According to a recent announcement, the Navy has removed its first group of sailors for failing to comply with Democrat President Biden’s COVID-19 vaccine mandate.
The group of 20 sailors, all of whom had recently entered active service, were removed using entry-level separations, meaning that they are separated for their first 180 days.
On December 15th, Navy commanders were given the order to initiate the separation process against servicepeople who refused to take the COVID-19 vaccine.
The Navy explained further that as of January 5. 2022, the service has approved just eight permanent medical exemptions, 252 temporary exemptions, and 74 administrative exemptions, but no religious exemptions regarding the mandate, despite the requests of over 3,000 active duty requests.
Within the Navy Reserve, there are not any current permanent medical exemptions, just nine temporary exemptions, 31 administrative, and total denial of the 691 religious exemption requests issued by Ready Reserve service members.
On December 24th, the littoral combat ship USS Milwaukee was delayed in its deployment to South America following multiple positive COVID-19 tests from some of its crew, a few of which exhibited mild symptoms. All of the illnesses were breakthrough cases as the crew is “100% immunized” as the Navy announced at that time.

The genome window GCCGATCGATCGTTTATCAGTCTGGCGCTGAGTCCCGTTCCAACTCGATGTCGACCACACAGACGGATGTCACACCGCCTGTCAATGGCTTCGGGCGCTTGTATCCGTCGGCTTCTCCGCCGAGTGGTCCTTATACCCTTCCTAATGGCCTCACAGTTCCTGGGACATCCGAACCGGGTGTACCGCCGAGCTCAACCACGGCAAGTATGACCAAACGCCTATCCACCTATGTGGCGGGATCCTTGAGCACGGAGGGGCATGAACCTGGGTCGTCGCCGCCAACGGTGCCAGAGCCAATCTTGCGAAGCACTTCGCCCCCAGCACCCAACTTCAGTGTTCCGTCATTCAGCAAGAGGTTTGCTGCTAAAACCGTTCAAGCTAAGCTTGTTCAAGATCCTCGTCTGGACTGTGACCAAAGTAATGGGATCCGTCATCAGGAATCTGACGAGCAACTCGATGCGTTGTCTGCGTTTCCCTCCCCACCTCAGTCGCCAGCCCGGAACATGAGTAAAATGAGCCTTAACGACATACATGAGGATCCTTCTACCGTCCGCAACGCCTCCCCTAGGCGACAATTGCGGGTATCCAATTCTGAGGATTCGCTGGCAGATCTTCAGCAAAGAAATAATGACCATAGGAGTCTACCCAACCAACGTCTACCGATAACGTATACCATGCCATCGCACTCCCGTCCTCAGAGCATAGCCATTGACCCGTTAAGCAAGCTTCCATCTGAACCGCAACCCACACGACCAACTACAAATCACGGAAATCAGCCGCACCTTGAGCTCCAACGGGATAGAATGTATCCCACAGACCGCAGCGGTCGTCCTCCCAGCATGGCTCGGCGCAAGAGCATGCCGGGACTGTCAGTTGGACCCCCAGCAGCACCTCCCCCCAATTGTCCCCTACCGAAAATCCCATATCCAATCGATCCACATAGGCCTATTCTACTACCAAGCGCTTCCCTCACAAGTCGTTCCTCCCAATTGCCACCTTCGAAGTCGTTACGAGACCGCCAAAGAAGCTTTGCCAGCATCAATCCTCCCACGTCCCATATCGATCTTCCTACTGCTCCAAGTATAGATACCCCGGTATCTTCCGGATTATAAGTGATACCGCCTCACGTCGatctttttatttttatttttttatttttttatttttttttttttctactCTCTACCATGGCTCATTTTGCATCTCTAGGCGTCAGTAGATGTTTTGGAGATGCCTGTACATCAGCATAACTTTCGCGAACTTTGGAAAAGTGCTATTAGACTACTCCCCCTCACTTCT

Vaccine mandates targeted at U.S. military personnel have proven to be a serious pain point and has led to multiple lawsuits. As of right now, no military branch has given religious accommodation approval as an exemption from the mandate.
At the beginning of the week, a federal judge granted a group of Navy SEALS a temporary injunction against the mandate for religious purposes as part of their suit against the President.
U.S. District Court Judge Reed O’Connor of the Norther District of Texas issued the stay after 35 active-duty SEALS as well as three reservists filed suit through the First Liberty Institute in order to preserve their freedom of medical choice from Biden’s overbearing mandate.
O’Connor’s ruling declared that the service members in the case “seek to vindicate the very freedoms they have sacrificed so much to protect. The COVID-19 pandemic provides the government no license to abrogate those freedoms.” He added that the military does not have the power to supersede the Constitution.
Pentagon spokesman John Kirby blandly said of the ruling that he was “aware” of the situation and that the government would be “reviewing it.”
Author: Christopher Bryant
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